Though this approach has not come without its difficulties. “When you make something beautiful, people want it to look the same all the time. And that is not the way that the recycling industry works. Because the story of its previous life to how it's been processed ready for us, changes the appearance of the panels as they come out. So, there are many variables, but that’s part of its beauty.”
“Seeing its previous life, seeing that it's got the foils of the yogurt pot within it, actually adds to its aesthetic” – Emily Skinner, Smile Plastics
Rewriting the narrative
As Emily summarised, at Smile, we’re advocates of reviving society’s emotional connection to plastic, that there are a multitude of solutions which Smile are a small part of. Riya proposed that “in the story of plastic development, we got to the wonder material and then we somehow stopped playing or experimenting with what it could be.” In the 2020s, are bio and recycled plastics the key in reengaging consumer interest?
Vlasta said that the idea of creating a sensory narrative tied directly back into this. “We started to experiment with coffee waste for our bioplastic materials, and after two years, the samples still smell like coffee. And they smell so beautiful and different to all the other materials and we thought ‘why aren’t we using this as a feature?’ Because if then whoever encounters the material and is able to come closer, smell it, think about what it is, it will really change the way they see the material.”
And the same goes for the rich and varied narrative of recycled plastics, which often also include unexpected sensory elements. Emily shared, “some of our ‘waste’ material has also come with a unique smell such as chocolate from its previous life. This is the type of thing that we believe should be celebrated.”
“I feel like we’re at a point where we know the way we’ve used plastic is a problem”, commented Riya, “and I wondered if through conversations with clients or collaborators there’s still an education needed around better choices?”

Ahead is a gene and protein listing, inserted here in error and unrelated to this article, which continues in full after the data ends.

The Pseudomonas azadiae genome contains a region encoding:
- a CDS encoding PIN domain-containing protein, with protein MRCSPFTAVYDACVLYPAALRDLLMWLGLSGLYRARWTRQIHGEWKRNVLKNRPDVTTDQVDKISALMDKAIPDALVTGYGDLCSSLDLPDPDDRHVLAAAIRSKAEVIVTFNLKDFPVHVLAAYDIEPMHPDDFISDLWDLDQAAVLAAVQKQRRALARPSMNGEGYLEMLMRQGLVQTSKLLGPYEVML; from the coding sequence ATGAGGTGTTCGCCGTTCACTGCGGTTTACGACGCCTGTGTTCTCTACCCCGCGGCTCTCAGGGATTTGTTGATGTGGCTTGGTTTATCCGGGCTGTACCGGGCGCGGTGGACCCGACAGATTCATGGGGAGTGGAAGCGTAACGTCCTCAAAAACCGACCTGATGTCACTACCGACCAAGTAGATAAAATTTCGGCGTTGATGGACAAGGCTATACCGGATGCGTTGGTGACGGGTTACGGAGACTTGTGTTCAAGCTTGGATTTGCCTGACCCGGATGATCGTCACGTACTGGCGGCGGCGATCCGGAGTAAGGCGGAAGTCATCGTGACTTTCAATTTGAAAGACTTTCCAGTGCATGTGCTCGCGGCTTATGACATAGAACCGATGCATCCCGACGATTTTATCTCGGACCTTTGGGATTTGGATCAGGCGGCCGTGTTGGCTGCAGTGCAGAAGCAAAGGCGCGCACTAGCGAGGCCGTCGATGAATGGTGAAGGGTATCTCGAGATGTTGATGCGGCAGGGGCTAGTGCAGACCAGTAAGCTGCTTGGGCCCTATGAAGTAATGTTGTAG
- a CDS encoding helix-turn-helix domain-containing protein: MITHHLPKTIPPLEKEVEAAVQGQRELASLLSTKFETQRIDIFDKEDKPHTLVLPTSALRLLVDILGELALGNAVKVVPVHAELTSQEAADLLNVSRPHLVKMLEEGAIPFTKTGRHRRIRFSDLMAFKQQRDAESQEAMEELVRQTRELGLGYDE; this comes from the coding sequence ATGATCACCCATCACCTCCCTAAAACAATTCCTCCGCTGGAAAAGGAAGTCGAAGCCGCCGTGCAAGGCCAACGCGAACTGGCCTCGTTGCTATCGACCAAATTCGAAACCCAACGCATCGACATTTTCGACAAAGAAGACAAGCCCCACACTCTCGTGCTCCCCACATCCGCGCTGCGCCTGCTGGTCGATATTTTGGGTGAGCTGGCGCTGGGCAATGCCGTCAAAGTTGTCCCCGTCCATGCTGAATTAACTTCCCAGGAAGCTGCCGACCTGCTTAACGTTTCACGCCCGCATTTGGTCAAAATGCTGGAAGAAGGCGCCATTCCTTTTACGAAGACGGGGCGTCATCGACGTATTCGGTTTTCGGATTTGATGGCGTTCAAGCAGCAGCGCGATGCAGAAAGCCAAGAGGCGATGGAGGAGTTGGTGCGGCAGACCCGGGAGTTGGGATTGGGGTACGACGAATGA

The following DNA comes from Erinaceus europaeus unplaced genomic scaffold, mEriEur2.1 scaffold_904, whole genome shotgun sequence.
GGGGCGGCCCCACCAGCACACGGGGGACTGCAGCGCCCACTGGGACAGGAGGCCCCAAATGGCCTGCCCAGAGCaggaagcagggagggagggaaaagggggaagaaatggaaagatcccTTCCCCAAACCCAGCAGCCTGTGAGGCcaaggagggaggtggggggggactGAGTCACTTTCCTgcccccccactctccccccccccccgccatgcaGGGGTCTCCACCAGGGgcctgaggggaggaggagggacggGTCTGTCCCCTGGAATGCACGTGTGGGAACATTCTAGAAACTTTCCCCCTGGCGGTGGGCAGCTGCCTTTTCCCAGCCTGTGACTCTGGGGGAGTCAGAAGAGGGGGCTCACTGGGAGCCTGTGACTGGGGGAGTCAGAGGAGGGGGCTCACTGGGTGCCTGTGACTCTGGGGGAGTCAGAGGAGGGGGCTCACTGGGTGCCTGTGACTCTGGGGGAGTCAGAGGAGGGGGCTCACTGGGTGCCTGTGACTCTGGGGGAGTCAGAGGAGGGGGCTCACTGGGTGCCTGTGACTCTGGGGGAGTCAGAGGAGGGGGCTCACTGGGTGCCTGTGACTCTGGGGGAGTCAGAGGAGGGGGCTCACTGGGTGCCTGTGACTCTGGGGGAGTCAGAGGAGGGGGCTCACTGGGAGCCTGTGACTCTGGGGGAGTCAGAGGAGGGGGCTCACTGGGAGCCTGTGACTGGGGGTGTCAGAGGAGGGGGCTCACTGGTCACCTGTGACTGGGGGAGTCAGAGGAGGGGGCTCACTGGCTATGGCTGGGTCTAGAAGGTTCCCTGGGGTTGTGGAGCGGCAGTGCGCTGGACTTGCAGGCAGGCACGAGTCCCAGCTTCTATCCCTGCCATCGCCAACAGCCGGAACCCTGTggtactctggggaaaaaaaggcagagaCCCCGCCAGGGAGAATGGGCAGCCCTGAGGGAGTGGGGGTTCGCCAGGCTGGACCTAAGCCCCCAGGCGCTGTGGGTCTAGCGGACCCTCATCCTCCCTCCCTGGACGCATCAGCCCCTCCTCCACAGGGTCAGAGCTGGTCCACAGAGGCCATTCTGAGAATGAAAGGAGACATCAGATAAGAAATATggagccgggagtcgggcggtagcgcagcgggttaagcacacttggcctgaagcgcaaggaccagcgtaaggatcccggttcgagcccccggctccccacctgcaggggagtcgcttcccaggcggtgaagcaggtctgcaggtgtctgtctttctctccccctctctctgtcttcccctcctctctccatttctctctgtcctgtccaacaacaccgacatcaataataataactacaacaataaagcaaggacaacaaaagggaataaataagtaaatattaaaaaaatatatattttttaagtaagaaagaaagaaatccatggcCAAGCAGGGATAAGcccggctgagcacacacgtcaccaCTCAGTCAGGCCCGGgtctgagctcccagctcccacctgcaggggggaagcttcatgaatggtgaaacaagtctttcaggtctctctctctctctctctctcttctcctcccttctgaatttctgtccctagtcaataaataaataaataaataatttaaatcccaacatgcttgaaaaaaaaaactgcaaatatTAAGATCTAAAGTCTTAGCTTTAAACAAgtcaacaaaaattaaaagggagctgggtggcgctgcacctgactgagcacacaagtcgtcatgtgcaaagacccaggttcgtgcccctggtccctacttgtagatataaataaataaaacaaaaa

“Of course, we need it when selling flooring”, answered Håkan, “but we have to identify the quality we’re bringing in through using recycled plastic i.e., the design, the lifespan – all that you can do with plastic. We are selling it as a solution to reduce climate impact and promote circularity, and it works, it’s what customers are asking for.”
Emily added: “For us, provenance is also crucial. Plus, we monitor the carbon impact of our processing of this material, so looking at how far we’ve had to go to get it and building relationships with local recycling facilities to say we need it supplied in this way for us. As we grow regionally and internationally it’s then looking at the local environmental detriments of plastic in those areas, and establishing the opportunities for supply because we need to buy in large tonnage volumes – the demand is certainly there.”
Of bioplastics, Vlasta said: “We are changing the source of the origin of plastics and that can take some getting used to, but in our case, a time will come when these materials become widely accepted and understood. Currently we are mostly working with brands or clients who want to be pioneers in this. But in order to replace all plastic with something like what we are doing, it will take time to implement it, to create the policy strategies and infrastructure for bioplastics, but that’s another story.”
Much research is being undertaken by the company to ensure clear communication, and the avoidance of ‘green washing’. “What I’ve learned is to simplify the way we describe what we are doing”.
So, what does the future of plastic look like? What will it take for the adoption of recycled plastic on a mass scale?
“I think big business has difficulty sourcing it”, answered Håkan. “We as a small player have difficulty obtaining recycled material. We could use much more but we don't because we need to find it in the right quality with the right content - you really need to find good sourcing and reliable deliveries and that's a challenge. The marketplace for recycled material is not there.”
“At Smile we have exactly the same problem, and we’re even smaller”, agreed Emily. “Though this doesn’t mean to say it can’t be taken on by others – any step is only going to be a step in the right direction. And there’s plenty we can do with our behavioural habits to make a small difference. A small difference in a big company is a huge difference.
“A multifaceted approach is needed as every angle is relevant and necessary, from bioplastics to recycling, but it will all be dependent on the infrastructure around each value supply chain so that the ability to convert them into a new life is accessible for everyone, regardless of size.”
Many thanks to Material Matters for inviting us to take part in the Life in Plastics discussion, we very much enjoyed sharing our views on this fascinating and hugely important topic.
Read more from our Plastics Unpackaged series above and join in the debate by tagging @SmilePlastics on social media.